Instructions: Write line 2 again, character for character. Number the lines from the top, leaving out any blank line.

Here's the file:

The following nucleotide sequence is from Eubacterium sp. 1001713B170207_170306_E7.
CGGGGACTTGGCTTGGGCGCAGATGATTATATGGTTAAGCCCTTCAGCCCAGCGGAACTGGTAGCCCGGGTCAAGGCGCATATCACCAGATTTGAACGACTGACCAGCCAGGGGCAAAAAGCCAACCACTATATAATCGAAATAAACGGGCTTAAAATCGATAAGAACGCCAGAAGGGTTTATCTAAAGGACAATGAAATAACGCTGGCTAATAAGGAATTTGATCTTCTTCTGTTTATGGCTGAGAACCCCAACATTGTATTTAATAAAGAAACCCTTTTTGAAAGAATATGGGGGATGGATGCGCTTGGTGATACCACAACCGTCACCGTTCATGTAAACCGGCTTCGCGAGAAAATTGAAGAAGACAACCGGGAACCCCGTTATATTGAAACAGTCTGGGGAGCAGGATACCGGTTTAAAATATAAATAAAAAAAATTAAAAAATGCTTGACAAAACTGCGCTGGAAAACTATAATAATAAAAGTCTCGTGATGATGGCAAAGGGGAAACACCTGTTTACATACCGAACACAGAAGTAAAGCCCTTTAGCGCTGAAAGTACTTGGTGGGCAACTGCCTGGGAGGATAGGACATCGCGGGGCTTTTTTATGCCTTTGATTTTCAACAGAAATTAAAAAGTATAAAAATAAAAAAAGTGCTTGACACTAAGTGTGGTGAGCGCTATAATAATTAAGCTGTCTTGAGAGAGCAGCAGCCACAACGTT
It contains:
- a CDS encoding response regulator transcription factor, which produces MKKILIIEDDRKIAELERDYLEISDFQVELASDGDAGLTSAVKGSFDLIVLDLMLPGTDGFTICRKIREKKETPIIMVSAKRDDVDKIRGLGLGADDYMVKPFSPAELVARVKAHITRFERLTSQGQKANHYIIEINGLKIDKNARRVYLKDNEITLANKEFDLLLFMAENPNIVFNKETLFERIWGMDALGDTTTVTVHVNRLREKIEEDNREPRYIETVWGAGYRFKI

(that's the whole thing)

CGGGGACTTGGCTTGGGCGCAGATGATTATATGGTTAAGCCCTTCAGCCCAGCGGAACTGGTAGCCCGGGTCAAGGCGCATATCACCAGATTTGAACGACTGACCAGCCAGGGGCAAAAAGCCAACCACTATATAATCGAAATAAACGGGCTTAAAATCGATAAGAACGCCAGAAGGGTTTATCTAAAGGACAATGAAATAACGCTGGCTAATAAGGAATTTGATCTTCTTCTGTTTATGGCTGAGAACCCCAACATTGTATTTAATAAAGAAACCCTTTTTGAAAGAATATGGGGGATGGATGCGCTTGGTGATACCACAACCGTCACCGTTCATGTAAACCGGCTTCGCGAGAAAATTGAAGAAGACAACCGGGAACCCCGTTATATTGAAACAGTCTGGGGAGCAGGATACCGGTTTAAAATATAAATAAAAAAAATTAAAAAATGCTTGACAAAACTGCGCTGGAAAACTATAATAATAAAAGTCTCGTGATGATGGCAAAGGGGAAACACCTGTTTACATACCGAACACAGAAGTAAAGCCCTTTAGCGCTGAAAGTACTTGGTGGGCAACTGCCTGGGAGGATAGGACATCGCGGGGCTTTTTTATGCCTTTGATTTTCAACAGAAATTAAAAAGTATAAAAATAAAAAAAGTGCTTGACACTAAGTGTGGTGAGCGCTATAATAATTAAGCTGTCTTGAGAGAGCAGCAGCCACAACGTT